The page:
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The effects of residual gas trapping on part load performance and emissions of a spark ignition direct injection engine fuelled with wet ethanol

Lanzanova, Thompson Diórdinis Metzka, Dalla Nora, Macklini, Martins, Mario Eduardo Santos, Machado, Paulo Romeu Moreira, Pedrozo, Vinícius Bernardes, Zhao, Hua
Applied energy 2019 v.253 pp. 113508
air, biofuels, carbon dioxide, combustion, combustion efficiency, energy, energy costs, ethanol, ethanol production, gasoline, greenhouse gas emissions, models, temperature, water content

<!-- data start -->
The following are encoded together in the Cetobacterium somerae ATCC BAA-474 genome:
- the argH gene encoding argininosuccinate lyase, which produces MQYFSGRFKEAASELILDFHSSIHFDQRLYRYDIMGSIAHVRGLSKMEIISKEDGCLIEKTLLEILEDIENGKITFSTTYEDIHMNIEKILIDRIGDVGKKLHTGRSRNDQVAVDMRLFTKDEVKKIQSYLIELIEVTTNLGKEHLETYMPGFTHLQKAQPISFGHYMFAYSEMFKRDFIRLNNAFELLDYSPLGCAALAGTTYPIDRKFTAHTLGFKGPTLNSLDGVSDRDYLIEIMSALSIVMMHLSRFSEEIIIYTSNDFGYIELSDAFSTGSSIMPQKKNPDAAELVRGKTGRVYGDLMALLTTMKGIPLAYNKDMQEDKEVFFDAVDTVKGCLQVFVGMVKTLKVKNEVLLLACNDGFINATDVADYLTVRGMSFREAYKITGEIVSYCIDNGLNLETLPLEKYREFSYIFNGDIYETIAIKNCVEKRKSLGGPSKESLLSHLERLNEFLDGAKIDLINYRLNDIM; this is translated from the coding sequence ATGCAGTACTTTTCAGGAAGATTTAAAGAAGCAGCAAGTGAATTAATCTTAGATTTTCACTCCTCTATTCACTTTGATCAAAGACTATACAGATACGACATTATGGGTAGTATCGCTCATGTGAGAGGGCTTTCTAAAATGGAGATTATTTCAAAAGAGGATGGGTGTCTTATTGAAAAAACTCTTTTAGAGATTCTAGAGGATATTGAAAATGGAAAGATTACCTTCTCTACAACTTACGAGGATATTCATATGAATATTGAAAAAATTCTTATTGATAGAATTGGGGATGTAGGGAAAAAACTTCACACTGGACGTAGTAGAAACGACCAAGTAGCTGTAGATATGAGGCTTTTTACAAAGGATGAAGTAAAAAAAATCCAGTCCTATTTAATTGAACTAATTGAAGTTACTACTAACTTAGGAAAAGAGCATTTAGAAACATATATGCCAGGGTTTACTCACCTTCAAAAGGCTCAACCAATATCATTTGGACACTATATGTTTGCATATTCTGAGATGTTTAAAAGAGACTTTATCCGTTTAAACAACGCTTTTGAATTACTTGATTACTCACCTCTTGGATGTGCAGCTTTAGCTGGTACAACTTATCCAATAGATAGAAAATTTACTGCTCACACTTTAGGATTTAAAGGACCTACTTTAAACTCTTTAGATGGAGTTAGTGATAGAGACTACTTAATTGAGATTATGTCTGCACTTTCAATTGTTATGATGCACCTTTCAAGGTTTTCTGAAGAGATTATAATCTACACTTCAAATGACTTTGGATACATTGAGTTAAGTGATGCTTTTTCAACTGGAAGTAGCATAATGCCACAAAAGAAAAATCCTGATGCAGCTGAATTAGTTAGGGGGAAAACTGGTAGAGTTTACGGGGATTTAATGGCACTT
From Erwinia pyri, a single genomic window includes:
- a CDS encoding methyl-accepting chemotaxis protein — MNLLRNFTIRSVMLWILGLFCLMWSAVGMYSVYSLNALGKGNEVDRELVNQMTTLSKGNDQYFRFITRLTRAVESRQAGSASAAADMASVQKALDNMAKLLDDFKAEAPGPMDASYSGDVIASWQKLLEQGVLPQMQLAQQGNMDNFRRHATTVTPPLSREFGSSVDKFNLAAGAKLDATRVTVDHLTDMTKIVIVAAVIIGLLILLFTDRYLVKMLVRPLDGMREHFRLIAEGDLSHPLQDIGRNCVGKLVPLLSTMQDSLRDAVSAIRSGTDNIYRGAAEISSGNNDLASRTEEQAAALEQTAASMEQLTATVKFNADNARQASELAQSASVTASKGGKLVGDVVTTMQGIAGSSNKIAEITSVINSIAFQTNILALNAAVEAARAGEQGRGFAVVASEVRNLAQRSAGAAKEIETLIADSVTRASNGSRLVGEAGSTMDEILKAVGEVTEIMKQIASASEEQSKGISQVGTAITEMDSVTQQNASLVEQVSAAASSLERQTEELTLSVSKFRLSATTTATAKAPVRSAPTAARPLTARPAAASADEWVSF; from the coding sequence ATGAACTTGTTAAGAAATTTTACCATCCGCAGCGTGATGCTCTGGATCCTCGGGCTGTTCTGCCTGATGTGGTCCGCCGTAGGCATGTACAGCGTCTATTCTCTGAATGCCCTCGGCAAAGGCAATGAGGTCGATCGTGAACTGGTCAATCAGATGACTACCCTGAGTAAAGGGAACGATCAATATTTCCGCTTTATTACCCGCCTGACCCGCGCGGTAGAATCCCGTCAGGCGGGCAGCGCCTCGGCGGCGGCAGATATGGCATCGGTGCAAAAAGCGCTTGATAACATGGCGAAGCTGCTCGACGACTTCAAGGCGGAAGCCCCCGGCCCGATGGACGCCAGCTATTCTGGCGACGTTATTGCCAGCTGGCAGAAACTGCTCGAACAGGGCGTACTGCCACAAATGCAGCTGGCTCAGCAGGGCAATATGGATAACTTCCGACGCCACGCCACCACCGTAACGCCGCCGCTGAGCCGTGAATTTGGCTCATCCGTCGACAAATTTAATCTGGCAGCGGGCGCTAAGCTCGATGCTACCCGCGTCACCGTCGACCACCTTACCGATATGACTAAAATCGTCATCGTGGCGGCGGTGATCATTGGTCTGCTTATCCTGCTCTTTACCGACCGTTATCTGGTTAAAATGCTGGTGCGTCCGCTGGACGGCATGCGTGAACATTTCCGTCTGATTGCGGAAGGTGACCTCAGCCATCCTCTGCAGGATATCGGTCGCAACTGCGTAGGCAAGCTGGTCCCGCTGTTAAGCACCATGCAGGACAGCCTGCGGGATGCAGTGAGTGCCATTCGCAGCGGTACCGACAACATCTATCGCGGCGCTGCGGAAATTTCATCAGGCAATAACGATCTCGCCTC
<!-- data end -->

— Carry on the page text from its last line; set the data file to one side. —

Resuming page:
Biofuels, such as ethanol, have been introduced as a solution to decrease total CO2 emissions from transport sector as well as an alternative to increase the domestic energy security against international fuel price fluctuations. The use of high water content ethanol, the so-called wet ethanol (ethanol with higher than 5% water content v/v), has been proposed to reduce ethanol production cost. This work presents the application of wet ethanol on a naturally aspirated direct injection single cylinder research engine equipped with a fully variable electro-hydraulic valve train running on stoichiometric air/fuel ratio. The negative valve overlap (NVO) strategy was used to retain high residual gas fraction (RGF) at the part load operation of 3.1 bar IMEP and 1500 rpm. Anhydrous ethanol and different wet ethanol compositions (10% and 20% water-in-ethanol content v/v) were tested for several NVO durations, as well as European RON 95 gasoline. A one-dimensional engine model was built and validated against experimental data to estimate the RGF for each operating point. It was possible to achieve stable stoichiometric operation with more than 35% RGF for anhydrous ethanol and RON 95 gasoline. On the other hand, the maximum supported RGF for stable operation decreased as the water-in-ethanol content increased. The increase in water content reduced the tolerance to hot residuals due to lower combustion temperatures, which lengthened the flame initiation and main combustion phases. Even then, the increase in NVO period resulted in net indicated efficiency gains for all fuels due to less pumping losses, lower combustion temperature, and the possibility to maintain combustion efficiency at acceptable levels even with the maximum achievable RGF of each fuel. Anhydrous ethanol presented the highest net indicated efficiencies, while 10% water-in-ethanol mixture presented slightly higher indicated efficiency compared to gasoline. 20% water-in-ethanol mixture provided the lowest indicated efficiencies over the whole range of tested RGF.